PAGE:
I was digging through Evernote earlier this week and stumbled across a file titled: Killer DF12 Sessions for Sales.
I vaguely remember creating it after Dreamforce 2012 and decided to take a look at a few of the videos I'd clipped. I’m so glad I did!
Out of the dozens of sales cloud sessions now on youtube, I want to share 3 quick clips that deliver three major ideas.
#1 - Coach to Move the Needle
Mark Roberge, HubSpot’s VP of Sales, shares a bit about how he develops leaders and reps in his 250 person sales org.
To set up the clip, Mark is talking about his team of 20 (mostly 1st-time Managers). He lays out the case that one thing newly promoted Sales Managers tend to get wrong is trying to coach too many things at once.
The big takeaway for me is that rep development doesn’t happen by serendipity. Many sales organizations have a coaching 'strategy' in place, but as the saying goes, culture eats strategy for breakfast.
If you want to know, really know, if you have a coaching and development culture, take a look at the calendars for your Front-line Managers.
I have a hard expectation on my team that you are going to get better, every month. And I want all my Managers to not be pushing paper and pushing forecast, I want them to maximize the time that they coach.
#2 - To Sell, First Unteach Your Buyers
Brent Adamson, Managing Director of CEB, presents some of their research as laid out in The Challenger Sale (warning: check your volume Brent gets loud).
To set up the clip, Brent is laying out the case that selling isn’t about teaching customers something new & valuable if and when that doesn’t lead to them buying from you.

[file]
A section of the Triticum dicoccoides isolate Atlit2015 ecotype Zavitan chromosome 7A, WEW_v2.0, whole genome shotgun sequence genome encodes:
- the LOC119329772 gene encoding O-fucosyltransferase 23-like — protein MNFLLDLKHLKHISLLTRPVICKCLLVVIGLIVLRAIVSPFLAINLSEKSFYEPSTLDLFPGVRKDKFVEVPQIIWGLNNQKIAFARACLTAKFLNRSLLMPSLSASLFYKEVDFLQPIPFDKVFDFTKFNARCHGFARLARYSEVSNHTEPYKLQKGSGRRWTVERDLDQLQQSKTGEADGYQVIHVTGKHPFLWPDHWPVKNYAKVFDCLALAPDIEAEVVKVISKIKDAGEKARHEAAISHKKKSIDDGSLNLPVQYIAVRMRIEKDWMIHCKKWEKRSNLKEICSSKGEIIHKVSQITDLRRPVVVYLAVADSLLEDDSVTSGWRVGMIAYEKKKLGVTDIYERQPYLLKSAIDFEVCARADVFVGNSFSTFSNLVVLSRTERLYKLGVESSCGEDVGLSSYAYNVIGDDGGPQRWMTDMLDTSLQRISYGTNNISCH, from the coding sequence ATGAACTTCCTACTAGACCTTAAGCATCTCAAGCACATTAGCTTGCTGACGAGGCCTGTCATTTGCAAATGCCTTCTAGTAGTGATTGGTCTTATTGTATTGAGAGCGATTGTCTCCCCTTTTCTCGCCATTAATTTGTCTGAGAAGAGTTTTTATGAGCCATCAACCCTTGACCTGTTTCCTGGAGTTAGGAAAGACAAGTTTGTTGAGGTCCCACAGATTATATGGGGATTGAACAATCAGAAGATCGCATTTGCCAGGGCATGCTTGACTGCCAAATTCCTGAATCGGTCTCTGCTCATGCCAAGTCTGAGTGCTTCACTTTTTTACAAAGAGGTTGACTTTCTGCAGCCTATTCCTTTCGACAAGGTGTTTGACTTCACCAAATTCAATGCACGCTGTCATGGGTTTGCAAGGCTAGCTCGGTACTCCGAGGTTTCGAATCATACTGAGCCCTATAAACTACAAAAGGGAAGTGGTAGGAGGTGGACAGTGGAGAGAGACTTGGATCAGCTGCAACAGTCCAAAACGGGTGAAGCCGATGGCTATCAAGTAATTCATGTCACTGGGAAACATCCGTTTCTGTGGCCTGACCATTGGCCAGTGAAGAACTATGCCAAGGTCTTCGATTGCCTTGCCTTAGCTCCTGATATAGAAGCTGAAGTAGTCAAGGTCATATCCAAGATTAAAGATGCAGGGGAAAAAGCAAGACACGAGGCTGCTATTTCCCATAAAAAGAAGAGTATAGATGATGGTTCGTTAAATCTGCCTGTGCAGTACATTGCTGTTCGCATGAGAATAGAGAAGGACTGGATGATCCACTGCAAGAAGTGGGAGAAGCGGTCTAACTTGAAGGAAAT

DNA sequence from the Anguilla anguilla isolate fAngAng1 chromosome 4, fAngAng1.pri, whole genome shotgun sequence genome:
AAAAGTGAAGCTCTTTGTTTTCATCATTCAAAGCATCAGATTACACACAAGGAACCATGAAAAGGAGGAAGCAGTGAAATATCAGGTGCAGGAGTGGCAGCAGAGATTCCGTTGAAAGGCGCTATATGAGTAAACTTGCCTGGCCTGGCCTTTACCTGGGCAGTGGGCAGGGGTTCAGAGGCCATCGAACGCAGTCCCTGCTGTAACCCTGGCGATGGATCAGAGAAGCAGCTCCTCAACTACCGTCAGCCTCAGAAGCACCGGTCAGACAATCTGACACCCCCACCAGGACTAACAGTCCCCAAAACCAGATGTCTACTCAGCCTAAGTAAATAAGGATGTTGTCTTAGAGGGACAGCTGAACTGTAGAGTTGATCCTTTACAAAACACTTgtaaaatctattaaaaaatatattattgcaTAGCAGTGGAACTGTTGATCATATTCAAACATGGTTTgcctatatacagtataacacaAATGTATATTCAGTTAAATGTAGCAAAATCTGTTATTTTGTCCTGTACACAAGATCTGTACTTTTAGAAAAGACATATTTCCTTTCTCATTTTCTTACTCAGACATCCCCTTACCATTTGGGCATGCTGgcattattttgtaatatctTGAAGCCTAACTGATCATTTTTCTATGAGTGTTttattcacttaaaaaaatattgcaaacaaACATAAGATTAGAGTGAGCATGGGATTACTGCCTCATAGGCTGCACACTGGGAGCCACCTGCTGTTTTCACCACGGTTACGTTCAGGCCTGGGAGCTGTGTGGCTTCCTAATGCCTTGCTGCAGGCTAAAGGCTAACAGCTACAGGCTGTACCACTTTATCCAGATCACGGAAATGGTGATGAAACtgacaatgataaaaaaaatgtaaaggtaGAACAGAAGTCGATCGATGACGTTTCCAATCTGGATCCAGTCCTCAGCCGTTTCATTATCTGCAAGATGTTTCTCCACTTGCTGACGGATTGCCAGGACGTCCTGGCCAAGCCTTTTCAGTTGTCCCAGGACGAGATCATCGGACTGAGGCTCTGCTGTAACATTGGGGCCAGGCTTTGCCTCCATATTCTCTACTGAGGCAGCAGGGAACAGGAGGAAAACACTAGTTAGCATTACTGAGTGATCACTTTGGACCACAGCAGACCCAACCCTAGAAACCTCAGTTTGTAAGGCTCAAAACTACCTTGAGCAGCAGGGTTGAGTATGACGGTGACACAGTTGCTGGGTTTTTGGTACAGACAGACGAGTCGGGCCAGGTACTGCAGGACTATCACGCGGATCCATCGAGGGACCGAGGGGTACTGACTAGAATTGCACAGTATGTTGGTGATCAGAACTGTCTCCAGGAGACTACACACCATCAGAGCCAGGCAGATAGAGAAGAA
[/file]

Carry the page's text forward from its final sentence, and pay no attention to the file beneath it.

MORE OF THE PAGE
View the clip
The big takeway for me is that the key to change (and isn’t that what a sale really is?) isn’t changing behavior – it’s changing thinking. Far too often as sellers we do the dance, find great pain/gain fit, and then… nothing.
More often than not this is because our prospects readily admit they have a solvable problem, but the pain of change hurts worse than the gain from making it go away.
We show them how good the world could be. And we should them three other customers who went down that journey and here’s how great their lives are...
And they look at us and say, ‘I hear you and I believe you. But I’m not going to do it because it’s too hard.'
#3 - Rethink Gamification as Engagement
I was in the room for this one and was totally blown away by salesforce.com’s Chief Scientist JP Rangaswami. Count me a JP fanboy.
In this clip, JP is laying out the case for what engagement means and how aspirations and feedback loops impact performance.
View the clip
The key takeaways for me were around gamification as a mechanism to encourage discretionary performance and drive specific behaviors that can’t be ‘gamed.’
Sales is perfect for this. Feedback loops like leaderboards, wall of shame, stack rankings, etc. are built into our culture. The key will be complimenting those feedback loops with aspiration, mastery, and peer social feedback.
The importance of understanding why gamification has a role to play in the Enterprise is because it is perfectly reasonable to assert that we could get higher levels of performance by learning from people who know how to create engagement and applying those lessons in a context that doesn’t know how to do that.
What do you think? Any other points that hit home with you?
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